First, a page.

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I want to curl a git tag through the command line:

curl -O http://someurl

But when I try to untar the file it is broken? Do anyone know what is the problem?

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3 Answers 3

up vote 4 down vote accepted

You can curl a git tag from a git repos hosting service like GitHub, because it has a dedicated tarball service (like Nodeload) which provides tar (or zip). But not any other git repo out there has that same service.

See "Having trouble downloading Git archive tarballs from Private Repo" for a concrete example with GitHub (or this curl GitHub tutorial):

curl -sL --user "${username}:${password}"$account/$repo/tarball/$tag_name > tarball.tar

On a public repo:

curl -L | tar zx
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Do you know how to change the name of the extract folder. Now it is username-repo-commithash. Is there a way to rename it? I have tried several solution nad it didn't work for me – einstein Jan 4 '13 at 6:48
I have tried curl -L > yeoman.tar.gz && tar -xvf yeoman.tar.gz -C node_modules – einstein Jan 4 '13 at 6:49
@Woho87 no, because that root directory is part of the elements included in this tar (in your case, I suspect you would get node_modules/username-repo-commithash/...). You need to add an extra step which will detect the most recent directory created (starting with ${username}), and rename it. – VonC Jan 4 '13 at 6:51
Do you know unix command doing that? – einstein Jan 4 '13 at 6:52
@Woho87 that will work too :) I prefer the intermediate steps from my script. – VonC Jan 4 '13 at 7:15

git itself doesn't provide a http-interface. A solution is to use git archive instead

git clone
git archive mytag > myrepo-mytag.tar.gz
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+1. This is a more git-native solution than my answer. (Although it does involve a local clone) – VonC Dec 31 '12 at 13:32
@VonC I don't think a local clone is a real problem, because your can remove it anytime with rm -Rf myrepo.git. But I my experience something like this occurs more often, so you can keep the clone and use it as the local platform for packaging :) Sooner or later one wants to run tests or something like that, before packaging, and in this case the sources are already available. – KingCrunch Jan 1 '13 at 1:31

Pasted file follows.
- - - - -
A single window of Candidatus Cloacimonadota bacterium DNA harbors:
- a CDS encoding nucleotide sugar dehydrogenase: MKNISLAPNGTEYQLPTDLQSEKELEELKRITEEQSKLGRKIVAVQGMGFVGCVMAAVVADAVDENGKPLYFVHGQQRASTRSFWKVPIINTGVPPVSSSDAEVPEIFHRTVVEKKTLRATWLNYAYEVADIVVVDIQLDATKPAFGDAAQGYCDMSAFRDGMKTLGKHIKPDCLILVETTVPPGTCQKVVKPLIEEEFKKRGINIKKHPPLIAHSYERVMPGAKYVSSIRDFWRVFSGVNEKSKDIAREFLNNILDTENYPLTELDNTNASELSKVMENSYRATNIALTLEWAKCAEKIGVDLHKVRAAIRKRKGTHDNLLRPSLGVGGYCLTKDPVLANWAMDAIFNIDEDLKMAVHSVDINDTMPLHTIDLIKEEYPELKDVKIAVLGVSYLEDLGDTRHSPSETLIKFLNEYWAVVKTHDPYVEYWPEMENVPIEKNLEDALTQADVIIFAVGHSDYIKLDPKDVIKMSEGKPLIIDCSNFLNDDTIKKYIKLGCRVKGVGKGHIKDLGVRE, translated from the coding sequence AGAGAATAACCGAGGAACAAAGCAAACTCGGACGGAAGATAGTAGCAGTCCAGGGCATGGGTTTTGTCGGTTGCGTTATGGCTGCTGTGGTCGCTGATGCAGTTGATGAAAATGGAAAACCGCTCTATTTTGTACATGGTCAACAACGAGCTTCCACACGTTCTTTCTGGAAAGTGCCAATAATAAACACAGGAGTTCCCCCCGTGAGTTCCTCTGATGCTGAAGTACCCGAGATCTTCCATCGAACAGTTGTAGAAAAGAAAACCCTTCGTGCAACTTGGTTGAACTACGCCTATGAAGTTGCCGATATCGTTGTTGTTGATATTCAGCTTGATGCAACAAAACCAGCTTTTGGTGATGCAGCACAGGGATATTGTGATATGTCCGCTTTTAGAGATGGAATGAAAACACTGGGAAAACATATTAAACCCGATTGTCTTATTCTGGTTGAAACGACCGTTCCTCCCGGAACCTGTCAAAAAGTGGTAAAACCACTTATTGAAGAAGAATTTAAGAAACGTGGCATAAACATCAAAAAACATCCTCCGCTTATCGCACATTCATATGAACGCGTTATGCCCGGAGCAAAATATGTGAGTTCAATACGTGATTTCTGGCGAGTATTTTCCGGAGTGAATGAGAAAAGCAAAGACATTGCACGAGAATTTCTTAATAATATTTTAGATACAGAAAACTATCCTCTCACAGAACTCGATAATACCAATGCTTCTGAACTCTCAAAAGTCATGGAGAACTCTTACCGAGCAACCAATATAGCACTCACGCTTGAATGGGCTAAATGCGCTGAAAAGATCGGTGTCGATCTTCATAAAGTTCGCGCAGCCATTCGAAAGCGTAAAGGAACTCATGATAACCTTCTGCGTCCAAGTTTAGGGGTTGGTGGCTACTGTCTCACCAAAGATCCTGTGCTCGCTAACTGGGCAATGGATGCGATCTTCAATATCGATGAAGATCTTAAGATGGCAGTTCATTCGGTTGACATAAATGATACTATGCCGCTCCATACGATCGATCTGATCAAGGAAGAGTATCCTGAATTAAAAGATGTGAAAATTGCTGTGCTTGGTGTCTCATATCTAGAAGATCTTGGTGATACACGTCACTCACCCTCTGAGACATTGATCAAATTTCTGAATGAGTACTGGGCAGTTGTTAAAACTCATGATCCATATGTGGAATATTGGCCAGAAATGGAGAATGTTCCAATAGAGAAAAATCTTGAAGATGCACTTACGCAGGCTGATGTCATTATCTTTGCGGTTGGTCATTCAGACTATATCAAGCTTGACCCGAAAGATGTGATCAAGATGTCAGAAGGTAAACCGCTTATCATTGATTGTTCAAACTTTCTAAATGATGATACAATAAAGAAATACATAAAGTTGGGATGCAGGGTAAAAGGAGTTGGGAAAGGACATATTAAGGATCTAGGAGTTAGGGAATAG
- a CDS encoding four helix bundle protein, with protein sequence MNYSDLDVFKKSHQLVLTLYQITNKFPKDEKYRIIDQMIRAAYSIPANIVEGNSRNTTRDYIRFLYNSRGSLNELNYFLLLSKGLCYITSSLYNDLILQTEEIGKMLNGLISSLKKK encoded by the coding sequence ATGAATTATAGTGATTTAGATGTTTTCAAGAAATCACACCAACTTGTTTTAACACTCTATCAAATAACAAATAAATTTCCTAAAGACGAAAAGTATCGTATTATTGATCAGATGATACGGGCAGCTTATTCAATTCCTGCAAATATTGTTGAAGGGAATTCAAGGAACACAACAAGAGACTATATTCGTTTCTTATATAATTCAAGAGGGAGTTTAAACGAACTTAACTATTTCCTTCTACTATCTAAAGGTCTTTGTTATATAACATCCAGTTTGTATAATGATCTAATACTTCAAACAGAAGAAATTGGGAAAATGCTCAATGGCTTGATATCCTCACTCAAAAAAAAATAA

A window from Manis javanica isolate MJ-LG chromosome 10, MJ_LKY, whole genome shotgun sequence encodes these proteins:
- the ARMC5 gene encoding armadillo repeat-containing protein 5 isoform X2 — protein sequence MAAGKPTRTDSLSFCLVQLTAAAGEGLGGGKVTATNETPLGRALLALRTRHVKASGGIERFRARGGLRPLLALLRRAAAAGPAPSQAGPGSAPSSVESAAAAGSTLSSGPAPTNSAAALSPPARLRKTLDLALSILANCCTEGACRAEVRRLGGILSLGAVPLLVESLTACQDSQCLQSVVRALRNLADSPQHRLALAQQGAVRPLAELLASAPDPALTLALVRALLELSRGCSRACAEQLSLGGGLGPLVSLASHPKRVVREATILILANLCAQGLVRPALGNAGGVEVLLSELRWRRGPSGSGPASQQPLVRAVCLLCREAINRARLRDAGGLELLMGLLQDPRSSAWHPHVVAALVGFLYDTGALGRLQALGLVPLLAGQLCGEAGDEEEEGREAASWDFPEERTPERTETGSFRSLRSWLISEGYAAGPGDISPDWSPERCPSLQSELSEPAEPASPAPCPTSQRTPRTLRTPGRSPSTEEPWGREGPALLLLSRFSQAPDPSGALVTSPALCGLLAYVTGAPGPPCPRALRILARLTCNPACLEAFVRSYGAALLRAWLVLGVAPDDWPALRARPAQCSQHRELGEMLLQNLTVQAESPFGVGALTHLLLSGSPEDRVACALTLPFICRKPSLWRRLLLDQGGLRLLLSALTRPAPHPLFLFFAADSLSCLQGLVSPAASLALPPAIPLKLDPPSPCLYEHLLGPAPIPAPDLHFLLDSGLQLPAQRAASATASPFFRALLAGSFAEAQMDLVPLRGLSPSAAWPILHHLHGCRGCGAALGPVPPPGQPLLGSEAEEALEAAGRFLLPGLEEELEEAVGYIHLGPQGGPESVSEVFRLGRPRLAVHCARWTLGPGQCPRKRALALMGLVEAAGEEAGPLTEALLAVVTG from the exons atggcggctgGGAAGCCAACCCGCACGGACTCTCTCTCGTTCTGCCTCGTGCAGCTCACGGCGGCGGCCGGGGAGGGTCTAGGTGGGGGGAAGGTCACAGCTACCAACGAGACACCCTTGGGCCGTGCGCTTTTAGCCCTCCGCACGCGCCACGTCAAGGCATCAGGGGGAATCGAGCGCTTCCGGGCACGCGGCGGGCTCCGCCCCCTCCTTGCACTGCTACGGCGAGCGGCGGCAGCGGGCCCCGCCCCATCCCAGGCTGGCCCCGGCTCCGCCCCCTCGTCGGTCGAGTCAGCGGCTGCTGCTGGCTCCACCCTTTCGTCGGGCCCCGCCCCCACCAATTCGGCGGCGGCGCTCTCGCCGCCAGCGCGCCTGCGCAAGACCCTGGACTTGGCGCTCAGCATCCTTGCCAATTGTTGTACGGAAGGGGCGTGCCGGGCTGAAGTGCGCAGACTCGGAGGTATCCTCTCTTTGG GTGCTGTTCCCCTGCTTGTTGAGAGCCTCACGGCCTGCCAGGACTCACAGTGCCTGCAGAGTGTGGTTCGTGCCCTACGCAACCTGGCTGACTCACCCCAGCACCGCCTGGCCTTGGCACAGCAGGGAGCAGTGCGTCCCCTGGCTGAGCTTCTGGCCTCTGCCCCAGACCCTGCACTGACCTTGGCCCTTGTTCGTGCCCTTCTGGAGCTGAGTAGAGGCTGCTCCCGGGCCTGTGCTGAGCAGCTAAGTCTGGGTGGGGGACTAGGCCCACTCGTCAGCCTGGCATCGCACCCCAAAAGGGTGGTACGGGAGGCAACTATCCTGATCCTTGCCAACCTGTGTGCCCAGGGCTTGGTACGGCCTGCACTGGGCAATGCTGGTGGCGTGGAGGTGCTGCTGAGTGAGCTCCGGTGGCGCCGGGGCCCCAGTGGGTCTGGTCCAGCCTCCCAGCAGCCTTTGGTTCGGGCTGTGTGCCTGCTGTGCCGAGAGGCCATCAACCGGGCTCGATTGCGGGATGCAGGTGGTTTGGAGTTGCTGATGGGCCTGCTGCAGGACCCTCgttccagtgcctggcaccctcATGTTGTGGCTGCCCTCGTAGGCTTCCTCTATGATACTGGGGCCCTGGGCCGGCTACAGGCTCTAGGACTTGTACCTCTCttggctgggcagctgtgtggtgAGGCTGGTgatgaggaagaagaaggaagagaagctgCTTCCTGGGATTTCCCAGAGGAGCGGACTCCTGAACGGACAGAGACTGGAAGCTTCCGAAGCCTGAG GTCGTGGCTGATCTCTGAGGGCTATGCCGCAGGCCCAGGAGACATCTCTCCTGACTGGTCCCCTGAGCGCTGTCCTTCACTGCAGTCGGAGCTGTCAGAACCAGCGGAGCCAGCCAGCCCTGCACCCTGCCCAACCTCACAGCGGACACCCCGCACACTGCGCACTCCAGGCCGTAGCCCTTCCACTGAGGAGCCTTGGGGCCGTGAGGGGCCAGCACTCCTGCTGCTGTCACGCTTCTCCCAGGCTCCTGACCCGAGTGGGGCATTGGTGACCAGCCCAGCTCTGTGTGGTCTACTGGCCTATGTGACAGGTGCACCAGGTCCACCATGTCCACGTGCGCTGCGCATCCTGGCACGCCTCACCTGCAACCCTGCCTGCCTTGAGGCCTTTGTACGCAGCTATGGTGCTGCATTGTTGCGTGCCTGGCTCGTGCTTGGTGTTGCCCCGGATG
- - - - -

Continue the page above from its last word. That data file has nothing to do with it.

If you need to fetch only the minimum necessary,

git init temp
cd temp
git remote add x
git fetch x sometag --depth=1
git archive FETCH_HEAD > ../repo.sometag.tgz
cd ..
rm -rf temp

will do ya

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So, what is the benefit compared to a real clone? And please don't say "saving space" – KingCrunch Jan 1 '13 at 1:31
He wants a tarball, not a repo. For a large project like linux or blender-full or whatnot, this saves well over a gigabyte of network traffic. (edit: <-- I didn't say "space", see? :-) – jthill Jan 1 '13 at 1:37
For such a large (foreign!!!) project I hope there is already a tarball (or zip or whatever) to download somewhere... I guess it's about an own, or at least an affiliated project and therefore a little effort wont hurt. Yes, network may be a point, but it depends on the country you live in :X Here in Germany I would absolutely never pull a repo via mobile access. Oh, and not to forget: Once you cloned the repo later pulls will only fetch the changes :) – KingCrunch Jan 1 '13 at 2:04
No question, clone gives you major long-term benefits. But this does what OP specifically asked for and I don't think the difference between seconds and minutes is to be ignored, even if it's unlikely to happen. – jthill Jan 1 '13 at 2:17
You are going to confuse me ... What are you talking about? My last argument was only about whether, or not you want to pack this "thing" once, or often. But my main question is: Whats the benefit of your solution compared to a straight forward and simple git clone? (except that one save bandwith and space ;)) – KingCrunch Jan 1 '13 at 2:26

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